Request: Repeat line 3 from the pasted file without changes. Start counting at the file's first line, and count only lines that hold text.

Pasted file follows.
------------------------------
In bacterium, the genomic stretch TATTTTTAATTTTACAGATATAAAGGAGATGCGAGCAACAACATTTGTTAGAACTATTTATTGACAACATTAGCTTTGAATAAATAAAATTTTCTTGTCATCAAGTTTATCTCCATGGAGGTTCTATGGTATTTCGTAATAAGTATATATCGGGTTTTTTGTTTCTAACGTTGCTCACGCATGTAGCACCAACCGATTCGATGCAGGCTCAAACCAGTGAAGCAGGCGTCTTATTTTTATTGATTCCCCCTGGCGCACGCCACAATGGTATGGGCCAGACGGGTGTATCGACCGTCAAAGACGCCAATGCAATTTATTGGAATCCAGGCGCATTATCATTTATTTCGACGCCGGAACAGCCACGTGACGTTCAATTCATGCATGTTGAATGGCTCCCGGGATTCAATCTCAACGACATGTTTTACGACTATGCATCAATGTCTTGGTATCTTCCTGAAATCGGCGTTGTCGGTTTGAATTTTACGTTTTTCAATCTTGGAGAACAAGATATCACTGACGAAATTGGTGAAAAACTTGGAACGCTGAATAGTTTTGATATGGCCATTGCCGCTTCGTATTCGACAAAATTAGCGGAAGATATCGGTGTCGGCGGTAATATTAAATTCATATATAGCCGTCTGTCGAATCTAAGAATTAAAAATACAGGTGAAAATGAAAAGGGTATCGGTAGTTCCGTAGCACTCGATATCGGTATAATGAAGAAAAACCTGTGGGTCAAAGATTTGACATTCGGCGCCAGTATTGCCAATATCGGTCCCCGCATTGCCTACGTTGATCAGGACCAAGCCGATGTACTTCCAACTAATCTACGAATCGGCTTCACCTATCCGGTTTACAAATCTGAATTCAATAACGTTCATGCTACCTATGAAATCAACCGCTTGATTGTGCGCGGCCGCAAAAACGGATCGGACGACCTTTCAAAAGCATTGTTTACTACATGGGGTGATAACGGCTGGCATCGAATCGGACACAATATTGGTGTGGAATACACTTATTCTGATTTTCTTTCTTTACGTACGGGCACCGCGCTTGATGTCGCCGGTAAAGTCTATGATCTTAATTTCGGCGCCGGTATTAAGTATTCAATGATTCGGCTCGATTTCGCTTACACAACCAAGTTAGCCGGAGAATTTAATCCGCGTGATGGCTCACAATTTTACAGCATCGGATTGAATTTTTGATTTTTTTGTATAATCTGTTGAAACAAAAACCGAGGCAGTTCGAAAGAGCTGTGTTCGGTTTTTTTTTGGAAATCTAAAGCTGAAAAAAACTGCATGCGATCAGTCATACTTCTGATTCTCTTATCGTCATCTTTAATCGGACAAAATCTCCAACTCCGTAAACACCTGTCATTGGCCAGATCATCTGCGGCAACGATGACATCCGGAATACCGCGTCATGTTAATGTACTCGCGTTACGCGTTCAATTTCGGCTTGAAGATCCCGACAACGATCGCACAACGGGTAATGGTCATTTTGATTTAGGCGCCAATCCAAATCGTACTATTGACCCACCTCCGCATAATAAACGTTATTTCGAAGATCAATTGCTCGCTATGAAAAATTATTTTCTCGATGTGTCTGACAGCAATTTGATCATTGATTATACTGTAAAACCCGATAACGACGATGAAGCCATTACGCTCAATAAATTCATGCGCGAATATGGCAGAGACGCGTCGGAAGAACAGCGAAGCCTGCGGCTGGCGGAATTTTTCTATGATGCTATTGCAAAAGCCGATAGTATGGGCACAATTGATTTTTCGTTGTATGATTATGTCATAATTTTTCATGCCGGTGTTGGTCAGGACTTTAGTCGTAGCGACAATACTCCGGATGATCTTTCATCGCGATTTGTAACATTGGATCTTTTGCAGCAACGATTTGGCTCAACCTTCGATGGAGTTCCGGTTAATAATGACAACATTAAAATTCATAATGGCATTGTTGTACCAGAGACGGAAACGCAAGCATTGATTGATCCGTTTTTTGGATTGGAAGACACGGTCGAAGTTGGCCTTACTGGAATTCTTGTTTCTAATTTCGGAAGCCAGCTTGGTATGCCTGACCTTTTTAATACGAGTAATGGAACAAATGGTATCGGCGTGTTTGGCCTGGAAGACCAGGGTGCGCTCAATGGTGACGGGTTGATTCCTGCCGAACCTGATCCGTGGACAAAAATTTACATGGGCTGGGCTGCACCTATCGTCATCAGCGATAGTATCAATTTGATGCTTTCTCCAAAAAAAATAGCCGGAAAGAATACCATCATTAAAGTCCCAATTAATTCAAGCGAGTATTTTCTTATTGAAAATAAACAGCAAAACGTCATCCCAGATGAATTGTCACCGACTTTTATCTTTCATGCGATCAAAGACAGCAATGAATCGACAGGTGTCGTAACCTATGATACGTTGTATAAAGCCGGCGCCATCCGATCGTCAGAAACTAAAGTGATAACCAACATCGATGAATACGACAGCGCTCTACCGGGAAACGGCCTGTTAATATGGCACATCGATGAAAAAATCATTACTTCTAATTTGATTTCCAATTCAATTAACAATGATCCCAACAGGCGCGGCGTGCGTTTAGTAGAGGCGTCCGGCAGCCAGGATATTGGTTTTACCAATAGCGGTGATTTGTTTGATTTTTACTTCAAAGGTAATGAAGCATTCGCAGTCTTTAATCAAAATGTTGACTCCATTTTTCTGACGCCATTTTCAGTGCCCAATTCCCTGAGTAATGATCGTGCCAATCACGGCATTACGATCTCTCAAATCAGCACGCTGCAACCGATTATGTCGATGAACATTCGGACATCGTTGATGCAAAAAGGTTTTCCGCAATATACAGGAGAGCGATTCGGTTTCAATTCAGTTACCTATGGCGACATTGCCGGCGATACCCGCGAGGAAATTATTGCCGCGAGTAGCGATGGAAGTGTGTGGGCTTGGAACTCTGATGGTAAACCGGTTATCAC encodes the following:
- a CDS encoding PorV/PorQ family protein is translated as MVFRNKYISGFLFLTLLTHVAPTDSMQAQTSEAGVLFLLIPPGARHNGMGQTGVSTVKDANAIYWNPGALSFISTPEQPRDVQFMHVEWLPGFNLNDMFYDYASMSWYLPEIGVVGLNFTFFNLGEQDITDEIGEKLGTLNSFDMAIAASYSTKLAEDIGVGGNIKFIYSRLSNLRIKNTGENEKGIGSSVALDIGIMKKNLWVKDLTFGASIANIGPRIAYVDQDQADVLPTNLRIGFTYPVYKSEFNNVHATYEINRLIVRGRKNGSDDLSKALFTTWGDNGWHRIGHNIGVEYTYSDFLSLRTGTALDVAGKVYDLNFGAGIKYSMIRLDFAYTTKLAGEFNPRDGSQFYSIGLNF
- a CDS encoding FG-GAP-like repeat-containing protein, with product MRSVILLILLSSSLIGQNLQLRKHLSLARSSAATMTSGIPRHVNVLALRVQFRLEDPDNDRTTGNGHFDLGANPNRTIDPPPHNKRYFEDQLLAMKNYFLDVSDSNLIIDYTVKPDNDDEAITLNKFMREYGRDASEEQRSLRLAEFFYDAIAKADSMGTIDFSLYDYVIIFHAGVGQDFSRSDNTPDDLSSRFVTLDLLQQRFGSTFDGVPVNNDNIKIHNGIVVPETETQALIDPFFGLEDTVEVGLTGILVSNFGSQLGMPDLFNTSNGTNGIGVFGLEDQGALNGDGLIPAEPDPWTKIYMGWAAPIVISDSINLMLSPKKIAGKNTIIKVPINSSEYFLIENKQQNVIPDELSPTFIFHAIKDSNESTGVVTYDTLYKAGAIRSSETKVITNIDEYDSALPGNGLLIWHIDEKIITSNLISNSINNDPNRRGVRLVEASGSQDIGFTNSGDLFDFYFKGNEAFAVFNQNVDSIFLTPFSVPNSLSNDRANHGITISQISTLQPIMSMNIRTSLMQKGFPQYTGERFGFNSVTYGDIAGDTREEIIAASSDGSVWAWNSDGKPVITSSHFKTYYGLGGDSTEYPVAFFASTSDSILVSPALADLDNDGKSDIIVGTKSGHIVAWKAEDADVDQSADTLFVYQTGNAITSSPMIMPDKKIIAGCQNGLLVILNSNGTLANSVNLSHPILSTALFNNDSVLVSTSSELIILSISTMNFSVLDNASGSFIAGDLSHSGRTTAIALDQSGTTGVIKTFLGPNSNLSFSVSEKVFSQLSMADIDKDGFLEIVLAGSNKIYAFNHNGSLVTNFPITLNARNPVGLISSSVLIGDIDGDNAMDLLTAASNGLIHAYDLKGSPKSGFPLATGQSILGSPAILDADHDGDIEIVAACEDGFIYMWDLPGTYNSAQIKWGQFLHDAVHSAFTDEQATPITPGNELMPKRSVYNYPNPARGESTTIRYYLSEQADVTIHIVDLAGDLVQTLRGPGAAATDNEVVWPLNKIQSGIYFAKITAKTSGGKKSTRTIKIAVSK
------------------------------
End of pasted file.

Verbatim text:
- a CDS encoding FG-GAP-like repeat-containing protein, with product MRSVILLILLSSSLIGQNLQLRKHLSLARSSAATMTSGIPRHVNVLALRVQFRLEDPDNDRTTGNGHFDLGANPNRTIDPPPHNKRYFEDQLLAMKNYFLDVSDSNLIIDYTVKPDNDDEAITLNKFMREYGRDASEEQRSLRLAEFFYDAIAKADSMGTIDFSLYDYVIIFHAGVGQDFSRSDNTPDDLSSRFVTLDLLQQRFGSTFDGVPVNNDNIKIHNGIVVPETETQALIDPFFGLEDTVEVGLTGILVSNFGSQLGMPDLFNTSNGTNGIGVFGLEDQGALNGDGLIPAEPDPWTKIYMGWAAPIVISDSINLMLSPKKIAGKNTIIKVPINSSEYFLIENKQQNVIPDELSPTFIFHAIKDSNESTGVVTYDTLYKAGAIRSSETKVITNIDEYDSALPGNGLLIWHIDEKIITSNLISNSINNDPNRRGVRLVEASGSQDIGFTNSGDLFDFYFKGNEAFAVFNQNVDSIFLTPFSVPNSLSNDRANHGITISQISTLQPIMSMNIRTSLMQKGFPQYTGERFGFNSVTYGDIAGDTREEIIAASSDGSVWAWNSDGKPVITSSHFKTYYGLGGDSTEYPVAFFASTSDSILVSPALADLDNDGKSDIIVGTKSGHIVAWKAEDADVDQSADTLFVYQTGNAITSSPMIMPDKKIIAGCQNGLLVILNSNGTLANSVNLSHPILSTALFNNDSVLVSTSSELIILSISTMNFSVLDNASGSFIAGDLSHSGRTTAIALDQSGTTGVIKTFLGPNSNLSFSVSEKVFSQLSMADIDKDGFLEIVLAGSNKIYAFNHNGSLVTNFPITLNARNPVGLISSSVLIGDIDGDNAMDLLTAASNGLIHAYDLKGSPKSGFPLATGQSILGSPAILDADHDGDIEIVAACEDGFIYMWDLPGTYNSAQIKWGQFLHDAVHSAFTDEQATPITPGNELMPKRSVYNYPNPARGESTTIRYYLSEQADVTIHIVDLAGDLVQTLRGPGAAATDNEVVWPLNKIQSGIYFAKITAKTSGGKKSTRTIKIAVSK